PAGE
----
Critical Pedagogy: This is Real Life!

In “Teaching As An Act of Love: The Classroom and Critical Praxis,” Antonia Darder (2002) draws from Paulo Friere’s Pedagogy of the Oppressed, and the concept of teaching as an act of love is directly connected to educators who have passion for teaching to the extent that they may have had a lifelong dream to teach.

As a child I would always hear, “wait until you experience the real-world,” and it was my understanding that the real-world experience would occur post my undergraduate college experience or upon entering the working world as an adult. Because I was conditioned to think of the real world in this way, I sustained that same pattern of thought. As an adult, I found myself repeating the same thing to younger generations: “wait until you experience the real world.” With a passion to teach in higher education, I intended to influence the next generation by preparing them for—you guessed it—the real world. Friere’s perspective is that “anywhere where human beings are congregated and engaged in relations of power (as they are in schools) constitutes a real-world experience” (p. 98). Friere is absolutely right! I think somewhere in my mind I envisioned higher education as a microcosm of real-world experiences that encompass greater risks to our quality of life. The lack of consideration for higher ed as the real-world can impact the lens students use in learning new knowledge—students not forming their own connections between lessons and applicability of those lessons to their lives. Perhaps as instructors, we are working harder to incorporate “real-world applications” because we demarcated the academy from the rest of the world.

I am excited about Friere’s work because he demystifies ideologies we live by as pedagogues. Unfortunately, he made recommendations and expressed concerns with oppressive pedagogy over 50 years ago, and we have still managed to maintain these bad habits as standards. For example, earlier in the semester, we read Ellen Langer’s (2000) “Mindful Learning,” which discussed an approach where learning is framed as fun using play as a teaching method. Friere refutes learning as only fun in that students will face difficult concepts and educators should be prepared to support difficult moments. Essentially, learning isn’t consistently experienced as fun, which aligns with a real-world experience—-life isn’t always fun. We face challenges and ideally, we’re prepared to face them. As educators, we can help students understand how to manage the ebbs and flows of our reality because academia is the real-world. In critical pedagogy, I grasped the importance of embracing humanity in our experiences to meet the real needs of our students. Our pedagogy affects our student’s real lives.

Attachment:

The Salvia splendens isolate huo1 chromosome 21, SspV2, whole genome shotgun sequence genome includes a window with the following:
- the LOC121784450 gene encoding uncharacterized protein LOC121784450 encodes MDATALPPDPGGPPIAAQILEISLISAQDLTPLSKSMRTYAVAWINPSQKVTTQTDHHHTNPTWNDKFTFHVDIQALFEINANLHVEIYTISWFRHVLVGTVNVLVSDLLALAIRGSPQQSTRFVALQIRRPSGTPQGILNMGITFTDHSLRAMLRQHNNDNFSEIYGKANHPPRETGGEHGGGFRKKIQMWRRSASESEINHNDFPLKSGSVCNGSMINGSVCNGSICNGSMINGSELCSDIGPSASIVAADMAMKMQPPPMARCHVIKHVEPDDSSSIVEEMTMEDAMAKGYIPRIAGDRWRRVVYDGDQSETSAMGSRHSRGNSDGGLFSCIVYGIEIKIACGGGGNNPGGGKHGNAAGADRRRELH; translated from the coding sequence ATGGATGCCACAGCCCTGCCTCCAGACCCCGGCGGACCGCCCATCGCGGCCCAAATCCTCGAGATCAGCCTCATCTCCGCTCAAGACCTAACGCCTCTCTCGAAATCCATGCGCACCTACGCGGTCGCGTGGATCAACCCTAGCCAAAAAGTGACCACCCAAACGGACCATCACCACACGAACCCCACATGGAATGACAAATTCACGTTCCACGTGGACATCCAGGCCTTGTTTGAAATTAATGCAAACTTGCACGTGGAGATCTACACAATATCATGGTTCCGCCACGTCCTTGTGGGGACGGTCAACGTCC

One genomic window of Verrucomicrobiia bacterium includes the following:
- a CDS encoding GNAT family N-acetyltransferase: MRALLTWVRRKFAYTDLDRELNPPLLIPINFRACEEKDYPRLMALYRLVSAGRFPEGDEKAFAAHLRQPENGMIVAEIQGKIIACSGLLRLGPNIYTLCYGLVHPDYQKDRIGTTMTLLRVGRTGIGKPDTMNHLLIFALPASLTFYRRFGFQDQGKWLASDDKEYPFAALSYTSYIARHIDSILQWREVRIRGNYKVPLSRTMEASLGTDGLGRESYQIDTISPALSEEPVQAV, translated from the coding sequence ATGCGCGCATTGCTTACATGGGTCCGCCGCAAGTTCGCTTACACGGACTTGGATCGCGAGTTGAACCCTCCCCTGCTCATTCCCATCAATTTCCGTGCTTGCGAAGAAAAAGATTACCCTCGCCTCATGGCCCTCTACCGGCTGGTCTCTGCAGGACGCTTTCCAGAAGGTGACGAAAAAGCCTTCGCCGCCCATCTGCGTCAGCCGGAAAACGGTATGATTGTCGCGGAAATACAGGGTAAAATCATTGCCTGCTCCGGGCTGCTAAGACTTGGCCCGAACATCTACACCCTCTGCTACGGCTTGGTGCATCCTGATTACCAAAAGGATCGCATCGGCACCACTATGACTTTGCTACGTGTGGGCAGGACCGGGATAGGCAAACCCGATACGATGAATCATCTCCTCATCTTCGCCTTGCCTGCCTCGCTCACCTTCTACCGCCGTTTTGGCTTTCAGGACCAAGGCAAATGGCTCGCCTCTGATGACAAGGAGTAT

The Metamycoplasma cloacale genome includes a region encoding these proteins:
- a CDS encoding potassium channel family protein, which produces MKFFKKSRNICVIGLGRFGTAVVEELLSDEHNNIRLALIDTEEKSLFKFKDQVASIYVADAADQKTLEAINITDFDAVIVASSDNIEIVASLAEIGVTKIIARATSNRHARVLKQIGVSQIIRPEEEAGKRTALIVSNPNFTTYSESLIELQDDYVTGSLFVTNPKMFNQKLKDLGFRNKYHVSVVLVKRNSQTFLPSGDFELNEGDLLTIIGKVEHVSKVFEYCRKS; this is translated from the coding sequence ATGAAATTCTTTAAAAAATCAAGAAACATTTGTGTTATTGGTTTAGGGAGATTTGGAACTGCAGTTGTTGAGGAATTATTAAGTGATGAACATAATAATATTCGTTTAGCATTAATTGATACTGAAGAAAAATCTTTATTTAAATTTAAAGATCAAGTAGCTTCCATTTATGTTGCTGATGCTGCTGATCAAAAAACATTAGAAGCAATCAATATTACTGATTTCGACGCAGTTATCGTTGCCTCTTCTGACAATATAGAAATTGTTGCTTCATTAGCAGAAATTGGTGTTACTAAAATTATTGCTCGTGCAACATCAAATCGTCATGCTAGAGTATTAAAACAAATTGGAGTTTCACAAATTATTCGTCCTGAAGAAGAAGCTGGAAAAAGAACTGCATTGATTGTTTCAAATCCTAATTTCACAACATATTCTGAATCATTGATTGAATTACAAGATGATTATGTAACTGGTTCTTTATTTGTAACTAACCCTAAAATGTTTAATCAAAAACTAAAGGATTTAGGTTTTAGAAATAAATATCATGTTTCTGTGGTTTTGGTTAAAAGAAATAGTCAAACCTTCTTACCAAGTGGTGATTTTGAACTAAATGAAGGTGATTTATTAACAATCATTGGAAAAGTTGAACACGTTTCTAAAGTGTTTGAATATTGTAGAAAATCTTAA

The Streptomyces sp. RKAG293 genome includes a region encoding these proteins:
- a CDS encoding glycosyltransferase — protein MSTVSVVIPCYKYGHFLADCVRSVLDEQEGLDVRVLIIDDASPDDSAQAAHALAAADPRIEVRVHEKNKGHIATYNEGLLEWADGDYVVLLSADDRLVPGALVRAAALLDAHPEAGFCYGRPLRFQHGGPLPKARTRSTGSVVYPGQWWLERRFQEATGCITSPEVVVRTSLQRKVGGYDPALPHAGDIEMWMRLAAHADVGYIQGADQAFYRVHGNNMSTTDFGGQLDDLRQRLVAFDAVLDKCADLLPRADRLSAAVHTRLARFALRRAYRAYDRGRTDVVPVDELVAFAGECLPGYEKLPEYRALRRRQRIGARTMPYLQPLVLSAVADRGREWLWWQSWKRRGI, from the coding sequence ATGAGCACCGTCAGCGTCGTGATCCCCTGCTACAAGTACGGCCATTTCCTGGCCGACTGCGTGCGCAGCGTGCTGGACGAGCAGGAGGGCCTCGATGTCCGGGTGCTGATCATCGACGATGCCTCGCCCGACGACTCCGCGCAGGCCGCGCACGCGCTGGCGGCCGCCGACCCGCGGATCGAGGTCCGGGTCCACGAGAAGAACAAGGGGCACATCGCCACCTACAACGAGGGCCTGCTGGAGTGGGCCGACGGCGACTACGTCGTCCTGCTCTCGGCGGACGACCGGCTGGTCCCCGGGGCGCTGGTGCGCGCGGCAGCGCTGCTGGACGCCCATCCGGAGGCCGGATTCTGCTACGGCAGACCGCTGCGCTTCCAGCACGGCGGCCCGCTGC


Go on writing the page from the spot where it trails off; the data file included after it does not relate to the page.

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References:

Darder, A. (2002). Teaching as an act of love: The classroom and critical praxis. Reinventing Paulo Freire: A pedagogy of love, 91-149.

Langer, E. J. (2000). Mindful learning. Current directions in psychological science, 9(6), 220-223.

5 Replies to “Critical Pedagogy: This is Real Life!”

  1. I have also been told that higher ed is a path to the real world, rather than the real world itself. Because the work I was doing/am doing in college & grad school isn’t seen as ‘real world’ experience, I felt like it had less value. I agree in that it is important to educate younger generations/change the school of thought surrounding the ‘real world’. Changing the conversations surrounding what constitutes the real world is something that I think will only have positive implications in how students perceive the work they’re doing.